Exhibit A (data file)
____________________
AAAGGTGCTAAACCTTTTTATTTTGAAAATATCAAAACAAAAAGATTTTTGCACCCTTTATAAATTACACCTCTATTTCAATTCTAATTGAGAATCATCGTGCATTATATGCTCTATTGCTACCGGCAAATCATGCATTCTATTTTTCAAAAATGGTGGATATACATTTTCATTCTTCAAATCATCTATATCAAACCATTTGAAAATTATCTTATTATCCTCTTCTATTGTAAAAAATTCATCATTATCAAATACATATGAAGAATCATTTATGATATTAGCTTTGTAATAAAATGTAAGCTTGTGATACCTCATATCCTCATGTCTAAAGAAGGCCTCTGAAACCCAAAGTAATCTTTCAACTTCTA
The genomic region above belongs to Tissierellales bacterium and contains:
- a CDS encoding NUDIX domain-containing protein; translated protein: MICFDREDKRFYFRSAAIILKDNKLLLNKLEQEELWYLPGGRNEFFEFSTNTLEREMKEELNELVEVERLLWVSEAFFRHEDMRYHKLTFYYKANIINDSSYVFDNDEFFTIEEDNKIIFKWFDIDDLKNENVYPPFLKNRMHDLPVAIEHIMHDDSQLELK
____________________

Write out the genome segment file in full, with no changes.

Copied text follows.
AAAGGTGCTAAACCTTTTTATTTTGAAAATATCAAAACAAAAAGATTTTTGCACCCTTTATAAATTACACCTCTATTTCAATTCTAATTGAGAATCATCGTGCATTATATGCTCTATTGCTACCGGCAAATCATGCATTCTATTTTTCAAAAATGGTGGATATACATTTTCATTCTTCAAATCATCTATATCAAACCATTTGAAAATTATCTTATTATCCTCTTCTATTGTAAAAAATTCATCATTATCAAATACATATGAAGAATCATTTATGATATTAGCTTTGTAATAAAATGTAAGCTTGTGATACCTCATATCCTCATGTCTAAAGAAGGCCTCTGAAACCCAAAGTAATCTTTCAACTTCTA
The genomic region above belongs to Tissierellales bacterium and contains:
- a CDS encoding NUDIX domain-containing protein; translated protein: MICFDREDKRFYFRSAAIILKDNKLLLNKLEQEELWYLPGGRNEFFEFSTNTLEREMKEELNELVEVERLLWVSEAFFRHEDMRYHKLTFYYKANIINDSSYVFDNDEFFTIEEDNKIIFKWFDIDDLKNENVYPPFLKNRMHDLPVAIEHIMHDDSQLELK